If you consider yourself to be a healthcare professional of high standards then you NEED to read this!
Why is English important when you practice Medicine?
Whether you’re a doctor, nurse, medical student, pharmacist or anyone else who needs to learn and use fancy medical terms in English you’ll find below some reasons that might make you feel like it’s time to ! These are the top three key reasons why English is going to skyrocket your professional practice as a health care practitioner.
Let’s take a step closer and close the gap. For those working in the non-public sector especially in private clinics it is considered a must to be able to speak proper English and use all the necessary medical terms with ease in order to maintain a professional image and effectively communicate with your patient. This is essential not only to be able to get an accurate medical history, prescribe pharmaceutical treatments, learn about health conditions but to also be able to effectively guide the patient though a proper treatment plan.
Considering that when working in the private sector you will be interacting with a large variety of people coming from abroad with certain expectations it is important to be fluent enough in English and feel confident when speaking. That is one of the ways you will be closing any communication gaps and ensuring the client’s needs are met on a personal level maintaining a good reputation.
It is safe to say that the first step in coming closer to a patient is by speaking their language. Is that not one of the key factors that helps establish a strong doctor-patient relationship? If you have ever been sick or had to stay in a hospital for a few days then you know the answer.
It is what sets the proper grounds for the patient to feel safe and properly taken care of on a personal level. That in turn leads to more trust and therefore the patient is more cooperative with both the examination and the treatment. It also makes it easier for the patient to rely on the process and trust the person he is talking to which also eventually also leads to a better recovery.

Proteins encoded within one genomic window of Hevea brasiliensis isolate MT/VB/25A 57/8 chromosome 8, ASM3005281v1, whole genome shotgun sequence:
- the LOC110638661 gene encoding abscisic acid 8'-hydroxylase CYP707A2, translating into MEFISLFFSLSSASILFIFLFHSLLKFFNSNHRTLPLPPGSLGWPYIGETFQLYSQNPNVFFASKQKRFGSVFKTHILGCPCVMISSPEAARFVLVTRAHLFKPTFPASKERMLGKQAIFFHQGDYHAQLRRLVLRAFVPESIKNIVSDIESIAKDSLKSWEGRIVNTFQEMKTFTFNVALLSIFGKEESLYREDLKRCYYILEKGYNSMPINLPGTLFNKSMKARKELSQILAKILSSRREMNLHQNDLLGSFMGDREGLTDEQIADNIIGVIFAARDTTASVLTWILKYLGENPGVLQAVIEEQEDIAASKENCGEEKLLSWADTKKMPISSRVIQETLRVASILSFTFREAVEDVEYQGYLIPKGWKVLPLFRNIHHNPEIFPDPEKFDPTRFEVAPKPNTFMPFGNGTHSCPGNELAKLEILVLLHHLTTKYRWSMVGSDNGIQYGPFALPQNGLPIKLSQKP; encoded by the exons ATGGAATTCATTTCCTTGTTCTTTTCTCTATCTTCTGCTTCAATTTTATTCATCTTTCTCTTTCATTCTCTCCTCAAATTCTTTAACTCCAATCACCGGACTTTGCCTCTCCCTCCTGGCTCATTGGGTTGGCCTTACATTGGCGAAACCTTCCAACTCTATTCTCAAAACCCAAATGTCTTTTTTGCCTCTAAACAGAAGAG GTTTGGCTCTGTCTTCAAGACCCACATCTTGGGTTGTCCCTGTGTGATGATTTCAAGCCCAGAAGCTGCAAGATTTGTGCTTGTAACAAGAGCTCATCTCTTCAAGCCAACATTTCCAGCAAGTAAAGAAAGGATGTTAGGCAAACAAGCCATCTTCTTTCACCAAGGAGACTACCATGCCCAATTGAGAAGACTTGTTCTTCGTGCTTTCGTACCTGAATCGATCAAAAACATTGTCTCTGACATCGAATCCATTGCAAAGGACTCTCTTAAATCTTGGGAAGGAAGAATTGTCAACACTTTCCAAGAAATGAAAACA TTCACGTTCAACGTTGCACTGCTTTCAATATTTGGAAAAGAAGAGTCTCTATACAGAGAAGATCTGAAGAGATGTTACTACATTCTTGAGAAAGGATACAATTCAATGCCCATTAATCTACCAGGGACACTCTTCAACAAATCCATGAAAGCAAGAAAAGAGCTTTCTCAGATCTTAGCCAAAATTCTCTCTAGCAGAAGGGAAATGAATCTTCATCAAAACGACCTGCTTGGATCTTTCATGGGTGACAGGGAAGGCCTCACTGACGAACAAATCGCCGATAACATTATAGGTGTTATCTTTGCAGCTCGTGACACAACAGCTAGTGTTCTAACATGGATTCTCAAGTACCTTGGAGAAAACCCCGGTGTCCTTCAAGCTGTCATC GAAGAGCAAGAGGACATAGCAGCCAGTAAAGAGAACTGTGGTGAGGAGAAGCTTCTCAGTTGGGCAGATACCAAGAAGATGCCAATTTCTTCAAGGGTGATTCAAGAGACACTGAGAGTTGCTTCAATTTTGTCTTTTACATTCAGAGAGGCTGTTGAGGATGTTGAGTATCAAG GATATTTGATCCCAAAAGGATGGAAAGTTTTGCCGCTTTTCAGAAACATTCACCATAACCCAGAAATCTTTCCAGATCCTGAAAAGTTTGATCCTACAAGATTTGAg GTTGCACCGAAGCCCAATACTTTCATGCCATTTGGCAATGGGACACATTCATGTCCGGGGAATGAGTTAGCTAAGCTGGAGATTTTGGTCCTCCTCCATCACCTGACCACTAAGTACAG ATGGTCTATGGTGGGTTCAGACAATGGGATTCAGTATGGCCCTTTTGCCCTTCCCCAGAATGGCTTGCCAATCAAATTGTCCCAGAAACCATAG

Working in the Medical industry as part of the European community sooner or later will obligate you to learn English if you want to keep your standards high. Imagine this: you are a high paid and well educated health professional working for a well-known private clinic. You are faced with a situation where you need to ask the patient for his blood type, personal information and medical information in order to help him. At this point we should say that nonmatter what the language of the patient English is universal and can be used even as common ground. What happens in that moment if you are not able to communicate on common ground? It puts you in a difficult situation that can be avoided. How much easier would your life would be if you were fluent in English and you had no trouble communicating with him at all?! It is to be considered as a necessary step towards your professional growth.
If that does give you reason enough then let me ask you one more question?
Are you the type of person that wakes up on a Sunday morning to go to his favorite café and read the British Medical Journal to find out what the latest news is? If so, you would undoubtably admit that the most important research and news in the Medical Industry are performed and published by English researchers. Does that give enough reason to want level up your English language game? Perhaps you might think that this has not been an obvious enough to motivate you when signing up for that English class but I can ensure you that is it equally important. Keeping up to date with all the latest news, drugs tests and research on the different diseases that are surfacing around the world is very important not only for the sake of knowing how to treat the people that are in need of your help but also to know how to properly advise towards proper prevention of being exposed to the different type of diseases in your personal circles.
English is a universal language and can even be used as common ground when there is no other language in common with the patient.
Are you ready to get started?